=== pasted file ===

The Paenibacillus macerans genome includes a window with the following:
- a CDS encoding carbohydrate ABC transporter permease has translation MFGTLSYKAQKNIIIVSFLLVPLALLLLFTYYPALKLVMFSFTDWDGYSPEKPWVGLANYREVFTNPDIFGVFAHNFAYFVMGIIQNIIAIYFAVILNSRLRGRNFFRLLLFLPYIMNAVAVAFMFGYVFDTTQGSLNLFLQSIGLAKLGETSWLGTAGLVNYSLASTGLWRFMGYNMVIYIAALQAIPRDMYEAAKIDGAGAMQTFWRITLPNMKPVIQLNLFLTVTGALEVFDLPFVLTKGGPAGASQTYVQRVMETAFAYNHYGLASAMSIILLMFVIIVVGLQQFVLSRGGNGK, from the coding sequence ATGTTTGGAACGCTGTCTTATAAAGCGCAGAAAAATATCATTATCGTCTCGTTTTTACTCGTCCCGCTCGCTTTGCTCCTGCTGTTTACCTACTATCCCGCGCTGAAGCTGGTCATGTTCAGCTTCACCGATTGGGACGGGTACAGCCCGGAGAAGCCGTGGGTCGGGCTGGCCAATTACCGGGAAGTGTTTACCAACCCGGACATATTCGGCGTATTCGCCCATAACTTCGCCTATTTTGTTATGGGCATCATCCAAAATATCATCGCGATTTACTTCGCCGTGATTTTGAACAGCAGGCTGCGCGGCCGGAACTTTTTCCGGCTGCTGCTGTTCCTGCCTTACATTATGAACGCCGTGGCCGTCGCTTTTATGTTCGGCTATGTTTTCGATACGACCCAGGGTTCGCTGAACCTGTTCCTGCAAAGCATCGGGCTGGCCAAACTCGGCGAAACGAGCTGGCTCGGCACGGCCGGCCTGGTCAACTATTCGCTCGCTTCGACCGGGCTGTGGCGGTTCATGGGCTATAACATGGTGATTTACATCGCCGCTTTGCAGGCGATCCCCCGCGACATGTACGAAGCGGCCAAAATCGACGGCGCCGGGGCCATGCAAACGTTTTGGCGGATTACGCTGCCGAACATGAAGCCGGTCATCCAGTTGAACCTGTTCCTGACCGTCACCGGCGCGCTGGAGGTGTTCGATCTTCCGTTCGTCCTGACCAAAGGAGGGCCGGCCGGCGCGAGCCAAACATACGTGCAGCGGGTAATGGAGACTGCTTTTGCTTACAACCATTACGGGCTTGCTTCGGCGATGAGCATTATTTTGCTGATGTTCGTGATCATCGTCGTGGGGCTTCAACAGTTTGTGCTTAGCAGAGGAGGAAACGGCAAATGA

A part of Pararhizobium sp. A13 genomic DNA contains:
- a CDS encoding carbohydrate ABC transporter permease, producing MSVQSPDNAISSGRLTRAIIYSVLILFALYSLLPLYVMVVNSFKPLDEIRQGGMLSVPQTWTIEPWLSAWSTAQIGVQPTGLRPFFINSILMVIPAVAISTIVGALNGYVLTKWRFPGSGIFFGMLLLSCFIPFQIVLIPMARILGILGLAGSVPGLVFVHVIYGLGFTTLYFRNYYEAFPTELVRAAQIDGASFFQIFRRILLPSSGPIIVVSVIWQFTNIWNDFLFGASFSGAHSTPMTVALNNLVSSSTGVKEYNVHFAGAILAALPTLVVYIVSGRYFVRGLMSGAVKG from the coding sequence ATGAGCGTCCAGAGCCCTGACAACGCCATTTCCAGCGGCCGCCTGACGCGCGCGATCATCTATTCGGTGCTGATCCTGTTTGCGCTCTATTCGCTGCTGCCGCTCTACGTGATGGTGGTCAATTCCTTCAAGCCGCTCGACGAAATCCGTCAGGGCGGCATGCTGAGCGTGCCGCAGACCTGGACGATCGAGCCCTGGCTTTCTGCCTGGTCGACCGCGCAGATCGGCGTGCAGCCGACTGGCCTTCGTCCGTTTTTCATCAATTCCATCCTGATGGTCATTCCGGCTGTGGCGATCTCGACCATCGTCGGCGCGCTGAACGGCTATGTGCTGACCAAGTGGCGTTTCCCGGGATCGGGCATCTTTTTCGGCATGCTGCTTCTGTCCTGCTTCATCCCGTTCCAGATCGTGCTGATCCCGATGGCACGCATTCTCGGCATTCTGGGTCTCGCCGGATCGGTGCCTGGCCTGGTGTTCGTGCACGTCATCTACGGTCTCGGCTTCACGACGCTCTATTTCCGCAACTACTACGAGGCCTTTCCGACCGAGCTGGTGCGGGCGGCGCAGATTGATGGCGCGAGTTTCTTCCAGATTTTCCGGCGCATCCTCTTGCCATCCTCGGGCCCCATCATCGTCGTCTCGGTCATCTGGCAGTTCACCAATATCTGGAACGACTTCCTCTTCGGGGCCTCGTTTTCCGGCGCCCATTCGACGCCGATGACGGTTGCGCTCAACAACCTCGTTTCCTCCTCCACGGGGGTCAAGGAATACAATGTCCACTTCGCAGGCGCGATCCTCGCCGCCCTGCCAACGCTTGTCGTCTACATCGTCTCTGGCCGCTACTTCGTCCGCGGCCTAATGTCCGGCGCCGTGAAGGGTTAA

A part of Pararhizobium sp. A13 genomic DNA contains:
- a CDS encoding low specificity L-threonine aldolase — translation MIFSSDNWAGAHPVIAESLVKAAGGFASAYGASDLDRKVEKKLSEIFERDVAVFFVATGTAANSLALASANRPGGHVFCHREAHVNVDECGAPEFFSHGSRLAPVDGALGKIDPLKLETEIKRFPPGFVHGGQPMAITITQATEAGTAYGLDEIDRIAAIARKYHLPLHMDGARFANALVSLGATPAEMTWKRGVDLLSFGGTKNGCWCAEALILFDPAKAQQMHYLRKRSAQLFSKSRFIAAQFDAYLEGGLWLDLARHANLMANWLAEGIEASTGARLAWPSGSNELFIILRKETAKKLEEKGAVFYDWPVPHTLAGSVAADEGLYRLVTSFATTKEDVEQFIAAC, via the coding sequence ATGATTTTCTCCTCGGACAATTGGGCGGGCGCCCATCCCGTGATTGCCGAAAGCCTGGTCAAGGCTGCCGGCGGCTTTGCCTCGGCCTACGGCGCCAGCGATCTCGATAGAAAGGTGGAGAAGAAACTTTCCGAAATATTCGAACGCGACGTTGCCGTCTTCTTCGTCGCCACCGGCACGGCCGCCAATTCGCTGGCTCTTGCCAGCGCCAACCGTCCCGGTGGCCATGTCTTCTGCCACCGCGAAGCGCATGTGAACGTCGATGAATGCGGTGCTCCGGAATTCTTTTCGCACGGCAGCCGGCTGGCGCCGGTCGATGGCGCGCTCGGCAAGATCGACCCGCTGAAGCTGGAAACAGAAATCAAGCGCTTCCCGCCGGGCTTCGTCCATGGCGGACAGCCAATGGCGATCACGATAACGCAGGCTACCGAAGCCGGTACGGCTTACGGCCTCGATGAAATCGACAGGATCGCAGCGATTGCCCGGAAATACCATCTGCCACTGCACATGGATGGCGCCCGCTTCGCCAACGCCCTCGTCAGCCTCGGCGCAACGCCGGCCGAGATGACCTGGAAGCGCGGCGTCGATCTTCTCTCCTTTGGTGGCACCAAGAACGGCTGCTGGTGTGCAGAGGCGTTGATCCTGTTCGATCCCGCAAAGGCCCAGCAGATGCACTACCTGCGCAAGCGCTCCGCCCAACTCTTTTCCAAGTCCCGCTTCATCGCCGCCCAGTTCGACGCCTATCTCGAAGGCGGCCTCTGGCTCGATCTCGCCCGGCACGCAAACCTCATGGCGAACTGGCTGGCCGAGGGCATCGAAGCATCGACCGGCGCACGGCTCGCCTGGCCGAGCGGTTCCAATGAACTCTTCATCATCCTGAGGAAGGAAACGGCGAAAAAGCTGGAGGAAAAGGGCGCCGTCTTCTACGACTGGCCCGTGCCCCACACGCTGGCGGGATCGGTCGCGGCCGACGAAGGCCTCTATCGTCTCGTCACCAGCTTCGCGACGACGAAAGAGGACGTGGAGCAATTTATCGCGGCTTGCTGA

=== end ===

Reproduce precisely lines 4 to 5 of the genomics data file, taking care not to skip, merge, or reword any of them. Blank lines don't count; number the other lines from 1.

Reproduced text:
- a CDS encoding carbohydrate ABC transporter permease, producing MSVQSPDNAISSGRLTRAIIYSVLILFALYSLLPLYVMVVNSFKPLDEIRQGGMLSVPQTWTIEPWLSAWSTAQIGVQPTGLRPFFINSILMVIPAVAISTIVGALNGYVLTKWRFPGSGIFFGMLLLSCFIPFQIVLIPMARILGILGLAGSVPGLVFVHVIYGLGFTTLYFRNYYEAFPTELVRAAQIDGASFFQIFRRILLPSSGPIIVVSVIWQFTNIWNDFLFGASFSGAHSTPMTVALNNLVSSSTGVKEYNVHFAGAILAALPTLVVYIVSGRYFVRGLMSGAVKG from the coding sequence ATGAGCGTCCAGAGCCCTGACAACGCCATTTCCAGCGGCCGCCTGACGCGCGCGATCATCTATTCGGTGCTGATCCTGTTTGCGCTCTATTCGCTGCTGCCGCTCTACGTGATGGTGGTCAATTCCTTCAAGCCGCTCGACGAAATCCGTCAGGGCGGCATGCTGAGCGTGCCGCAGACCTGGACGATCGAGCCCTGGCTTTCTGCCTGGTCGACCGCGCAGATCGGCGTGCAGCCGACTGGCCTTCGTCCGTTTTTCATCAATTCCATCCTGATGGTCATTCCGGCTGTGGCGATCTCGACCATCGTCGGCGCGCTGAACGGCTATGTGCTGACCAAGTGGCGTTTCCCGGGATCGGGCATCTTTTTCGGCATGCTGCTTCTGTCCTGCTTCATCCCGTTCCAGATCGTGCTGATCCCGATGGCACGCATTCTCGGCATTCTGGGTCTCGCCGGATCGGTGCCTGGCCTGGTGTTCGTGCACGTCATCTACGGTCTCGGCTTCACGACGCTCTATTTCCGCAACTACTACGAGGCCTTTCCGACCGAGCTGGTGCGGGCGGCGCAGATTGATGGCGCGAGTTTCTTCCAGATTTTCCGGCGCATCCTCTTGCCATCCTCGGGCCCCATCATCGTCGTCTCGGTCATCTGGCAGTTCACCAATATCTGGAACGACTTCCTCTTCGGGGCCTCGTTTTCCGGCGCCCATTCGACGCCGATGACGGTTGCGCTCAACAACCTCGTTTCCTCCTCCACGGGGGTCAAGGAATACAATGTCCACTTCGCAGGCGCGATCCTCGCCGCCCTGCCAACGCTTGTCGTCTACATCGTCTCTGGCCGCTACTTCGTCCGCGGCCTAATGTCCGGCGCCGTGAAGGGTTAA

A part of Pararhizobium sp. A13 genomic DNA contains: